Our Local Guide to the Galaxy

Originally published in The Living Land column in The Hawk Eye.

Have you ever stared up at the night sky and wondered about the stars? Or have you ever looked at Saturn through a telescope? Have you ever actually seen the planet’s rings in real life and not just in a picture?

I have. And you can too.

But it won’t be me showing you such things or answering such cosmic questions. Astronomy is not my thing.

Luckily for all of us, astronomy is a big thing for a local group of volunteers. And if ever you had a cosmic question or wanted to see some part of the night sky up close and personal, they’re the folks to talk to.

I’m referring of course to the volunteers that make up the local Southeastern Iowa Astronomy Club. This group of dedicated volunteers operates the John H. Witte, Jr. Observatory Complex located at Big Hollow Recreation Area near Sperry, Iowa. This year marks the observatory’s 30th year in operation.

If you’ve ever been to the observatory, you already know what an amazing experience it is to see stars and planets up close. If you have yet to make the journey (it’s only 15 minutes from Burlington), then you should definitely mark your calendar for the first and third Friday’s of every month from April to December. These are the nights the Astronomy Club hosts public viewings starting at dusk.

The Witte Observatory Complex actually consists of three separate observatory buildings. The largest building is named the John H. Witte Observatory. It houses a 12-inch refractor telescope manufactured by Alvan Clark and Sons in 1937. To the casual observer, the scope is an impressive device. Its main body consists of a brass tube measuring roughly 15 feet in length and a foot in diameter mounted atop a tall, tapered, blueish, German equatorial mount which looks like it was stolen from the deck of a World War II battleship (it wasn’t).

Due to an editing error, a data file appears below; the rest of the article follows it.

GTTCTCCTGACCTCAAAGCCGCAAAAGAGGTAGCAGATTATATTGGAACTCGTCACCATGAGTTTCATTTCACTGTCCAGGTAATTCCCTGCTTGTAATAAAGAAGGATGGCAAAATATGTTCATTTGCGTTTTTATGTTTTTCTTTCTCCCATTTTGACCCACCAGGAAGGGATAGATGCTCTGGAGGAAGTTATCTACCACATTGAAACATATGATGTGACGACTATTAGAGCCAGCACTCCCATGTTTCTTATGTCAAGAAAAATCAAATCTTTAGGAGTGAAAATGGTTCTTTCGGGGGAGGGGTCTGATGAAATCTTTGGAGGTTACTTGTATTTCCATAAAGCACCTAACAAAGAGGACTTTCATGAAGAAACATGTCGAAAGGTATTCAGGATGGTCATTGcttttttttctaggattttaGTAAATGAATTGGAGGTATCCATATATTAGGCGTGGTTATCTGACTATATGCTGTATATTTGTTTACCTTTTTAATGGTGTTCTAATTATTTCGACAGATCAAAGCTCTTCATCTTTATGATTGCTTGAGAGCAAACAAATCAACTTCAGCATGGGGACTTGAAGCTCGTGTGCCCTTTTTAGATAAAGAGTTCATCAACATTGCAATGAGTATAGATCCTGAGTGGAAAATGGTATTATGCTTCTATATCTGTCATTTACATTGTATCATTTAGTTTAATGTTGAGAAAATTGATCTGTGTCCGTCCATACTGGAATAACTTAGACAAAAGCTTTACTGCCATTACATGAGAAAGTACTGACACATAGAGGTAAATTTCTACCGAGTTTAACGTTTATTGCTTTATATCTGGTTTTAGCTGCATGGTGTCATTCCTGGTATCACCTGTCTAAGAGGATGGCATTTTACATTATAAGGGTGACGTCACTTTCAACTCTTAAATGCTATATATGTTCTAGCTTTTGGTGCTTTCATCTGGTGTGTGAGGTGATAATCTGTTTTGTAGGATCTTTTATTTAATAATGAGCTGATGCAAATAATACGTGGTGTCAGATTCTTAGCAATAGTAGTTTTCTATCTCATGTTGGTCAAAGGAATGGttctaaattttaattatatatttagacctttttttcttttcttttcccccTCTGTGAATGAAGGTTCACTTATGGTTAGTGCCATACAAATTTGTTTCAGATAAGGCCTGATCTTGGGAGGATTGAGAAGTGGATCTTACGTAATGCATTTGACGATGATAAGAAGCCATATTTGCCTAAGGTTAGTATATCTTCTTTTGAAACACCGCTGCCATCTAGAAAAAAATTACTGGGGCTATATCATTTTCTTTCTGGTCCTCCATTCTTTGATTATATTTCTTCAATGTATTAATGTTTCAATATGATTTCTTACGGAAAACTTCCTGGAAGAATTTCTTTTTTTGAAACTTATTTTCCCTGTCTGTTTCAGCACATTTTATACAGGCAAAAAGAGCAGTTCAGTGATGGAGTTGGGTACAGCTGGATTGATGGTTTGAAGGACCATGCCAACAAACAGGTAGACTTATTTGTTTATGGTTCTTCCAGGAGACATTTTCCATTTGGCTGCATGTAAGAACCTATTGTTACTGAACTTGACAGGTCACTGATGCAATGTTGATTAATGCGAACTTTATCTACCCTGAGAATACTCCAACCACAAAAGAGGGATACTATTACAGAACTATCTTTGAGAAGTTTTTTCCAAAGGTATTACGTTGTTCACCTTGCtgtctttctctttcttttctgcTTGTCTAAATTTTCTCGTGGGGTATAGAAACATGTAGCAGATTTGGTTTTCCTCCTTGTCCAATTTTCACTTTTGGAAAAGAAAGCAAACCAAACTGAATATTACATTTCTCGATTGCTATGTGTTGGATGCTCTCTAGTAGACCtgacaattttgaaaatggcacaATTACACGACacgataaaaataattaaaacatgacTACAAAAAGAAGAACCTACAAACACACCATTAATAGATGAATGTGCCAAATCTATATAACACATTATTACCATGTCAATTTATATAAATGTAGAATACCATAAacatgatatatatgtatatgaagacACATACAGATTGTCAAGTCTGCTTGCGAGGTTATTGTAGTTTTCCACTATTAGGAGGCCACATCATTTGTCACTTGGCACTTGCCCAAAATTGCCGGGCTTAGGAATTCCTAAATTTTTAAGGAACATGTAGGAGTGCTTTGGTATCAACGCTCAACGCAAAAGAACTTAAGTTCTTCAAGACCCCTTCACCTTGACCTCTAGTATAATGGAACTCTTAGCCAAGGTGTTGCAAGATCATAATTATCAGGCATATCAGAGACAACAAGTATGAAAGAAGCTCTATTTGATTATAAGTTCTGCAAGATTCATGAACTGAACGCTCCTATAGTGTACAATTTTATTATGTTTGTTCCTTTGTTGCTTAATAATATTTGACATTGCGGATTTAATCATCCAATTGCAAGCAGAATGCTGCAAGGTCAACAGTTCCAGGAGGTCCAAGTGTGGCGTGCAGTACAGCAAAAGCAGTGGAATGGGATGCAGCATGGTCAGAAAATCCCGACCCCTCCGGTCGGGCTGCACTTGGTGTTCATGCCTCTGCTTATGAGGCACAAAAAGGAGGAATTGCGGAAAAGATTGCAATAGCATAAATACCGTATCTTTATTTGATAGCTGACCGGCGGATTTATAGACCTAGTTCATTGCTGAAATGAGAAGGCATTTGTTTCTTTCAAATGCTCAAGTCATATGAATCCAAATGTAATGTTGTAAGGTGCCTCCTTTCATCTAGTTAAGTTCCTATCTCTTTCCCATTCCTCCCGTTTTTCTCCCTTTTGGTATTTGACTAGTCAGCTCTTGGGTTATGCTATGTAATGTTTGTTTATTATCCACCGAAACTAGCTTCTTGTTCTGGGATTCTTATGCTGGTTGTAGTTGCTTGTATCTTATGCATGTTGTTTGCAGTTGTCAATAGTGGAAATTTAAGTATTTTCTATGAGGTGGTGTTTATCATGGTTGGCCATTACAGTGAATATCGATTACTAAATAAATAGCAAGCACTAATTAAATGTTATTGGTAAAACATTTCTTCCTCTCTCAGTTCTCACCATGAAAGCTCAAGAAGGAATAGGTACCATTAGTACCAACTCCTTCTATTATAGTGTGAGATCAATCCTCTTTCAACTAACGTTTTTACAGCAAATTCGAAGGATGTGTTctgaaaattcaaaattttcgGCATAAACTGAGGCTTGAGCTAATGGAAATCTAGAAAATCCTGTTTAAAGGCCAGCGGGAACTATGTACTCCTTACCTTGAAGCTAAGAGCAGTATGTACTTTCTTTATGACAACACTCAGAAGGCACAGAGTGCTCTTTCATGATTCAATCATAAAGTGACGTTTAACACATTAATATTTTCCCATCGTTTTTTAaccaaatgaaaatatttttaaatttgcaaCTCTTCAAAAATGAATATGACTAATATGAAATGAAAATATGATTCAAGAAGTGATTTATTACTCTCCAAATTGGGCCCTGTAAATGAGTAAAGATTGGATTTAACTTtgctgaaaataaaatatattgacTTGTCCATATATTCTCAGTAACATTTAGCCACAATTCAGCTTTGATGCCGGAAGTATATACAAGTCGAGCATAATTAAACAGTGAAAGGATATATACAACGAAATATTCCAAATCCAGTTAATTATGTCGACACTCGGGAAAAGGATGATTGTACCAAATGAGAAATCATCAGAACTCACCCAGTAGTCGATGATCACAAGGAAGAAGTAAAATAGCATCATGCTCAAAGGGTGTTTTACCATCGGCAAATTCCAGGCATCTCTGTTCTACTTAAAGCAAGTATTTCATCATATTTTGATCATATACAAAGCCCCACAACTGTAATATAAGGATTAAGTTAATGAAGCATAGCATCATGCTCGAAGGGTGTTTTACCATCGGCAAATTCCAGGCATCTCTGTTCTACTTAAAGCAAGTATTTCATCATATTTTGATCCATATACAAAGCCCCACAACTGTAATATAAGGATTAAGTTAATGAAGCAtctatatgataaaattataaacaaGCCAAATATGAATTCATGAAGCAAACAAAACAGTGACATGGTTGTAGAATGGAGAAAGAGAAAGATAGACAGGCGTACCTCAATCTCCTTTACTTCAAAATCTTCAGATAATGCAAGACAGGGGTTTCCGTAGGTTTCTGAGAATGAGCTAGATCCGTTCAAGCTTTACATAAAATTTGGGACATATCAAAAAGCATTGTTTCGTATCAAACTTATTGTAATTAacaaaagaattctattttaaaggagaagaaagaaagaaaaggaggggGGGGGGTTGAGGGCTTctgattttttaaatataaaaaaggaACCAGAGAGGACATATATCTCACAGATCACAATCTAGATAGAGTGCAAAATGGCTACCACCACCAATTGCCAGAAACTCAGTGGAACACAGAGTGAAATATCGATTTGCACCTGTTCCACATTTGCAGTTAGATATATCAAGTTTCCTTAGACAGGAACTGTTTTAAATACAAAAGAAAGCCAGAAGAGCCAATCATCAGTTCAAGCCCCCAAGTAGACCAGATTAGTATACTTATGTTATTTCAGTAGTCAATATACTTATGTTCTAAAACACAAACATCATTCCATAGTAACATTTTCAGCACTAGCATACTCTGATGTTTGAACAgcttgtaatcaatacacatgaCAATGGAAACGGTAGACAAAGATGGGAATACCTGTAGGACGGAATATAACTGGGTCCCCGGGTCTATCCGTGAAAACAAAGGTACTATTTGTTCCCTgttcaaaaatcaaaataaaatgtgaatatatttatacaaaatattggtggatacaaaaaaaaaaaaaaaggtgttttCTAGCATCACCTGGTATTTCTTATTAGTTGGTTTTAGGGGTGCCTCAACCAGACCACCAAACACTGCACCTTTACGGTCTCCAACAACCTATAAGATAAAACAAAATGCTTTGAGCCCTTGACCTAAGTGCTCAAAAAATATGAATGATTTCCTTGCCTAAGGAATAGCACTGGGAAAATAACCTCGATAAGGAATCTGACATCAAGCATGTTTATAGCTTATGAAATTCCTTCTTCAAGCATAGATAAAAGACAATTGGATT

To the knowledgeable observer, the device is even more impressive as it is likely the largest refractor telescope in Iowa. The telescope can accommodate various eye pieces depending on the application and can magnify distant objects up to 400 times. It is through this scope that the views of Saturn are simply spectacular. And that’s speaking from experience.

The telescope was donated to the Burlington School System by John H. Witte, Jr., a local businessman and amateur astronomer. The scope originally resided at Apollo School until 1987 when funds from Mr. Witte’s foundation built the observatory in in which it now resides. The John H. Witte, Jr. Foundation is still making grants to organizations throughout the community. Funds from the foundation have supported a number of conservation projects including major developments at Big Hollow Recreation Area and the observatory complex itself.

The second building at the observatory complex is a slightly smaller version of the Witte Observatory called the Stone-Kelly Observatory. This building houses a 16 inch Ealing Cassegrain telescope which is a much shorter, more rotund, more modern looking device. It’s white and black color scheme makes it seem a bit more space age. This building and telescope were added to the complex in 2004 after being removed from the top of the current Burlington High School.

The Stone-Kelly building was named after two Burlington space pioneers. The first is Dr. Edward Stone, Project Scientist for the Voyager Missions and former Director of the NASA Jet Propulsion Laboratory. The second is astronaut and space shuttle pilot, Jim Kelly.

The third and final building is the Prugh-Carver building. This building trades the traditional dome top for a flat, squared off roof that actually rolls back off the building walls revealing Mr. Witte’s personal 1937 eight-inch refractor telescope.

Viewing the cosmos at the Witte Observatory is much more than just a magnified look into the heavens. You’ll leave there with astounding bits of information floating around what remains of your blown mind. The Astronomy Club volunteers are truly walking stargazing apps. In case seeing a particular star through a 15-foot-long telescope isn’t enough, you’ll also likely find out the name of the star, how far away it is, the type of star it is, and other information you didn’t know even existed about individual stars.

Did you realize the starlight that reaches our eyes was actually cast many, many thousands of years ago? Hence the term “lightyear” (and no, not the animated movie character).
Whew, it hurts my brain just thinking about it.

There just aren’t many places like the Witte Observatory and there certainly aren’t many volunteers like those at the Southeastern Iowa Astronomy Club. It truly is a local gem of a place we’re lucky to have here in our little community.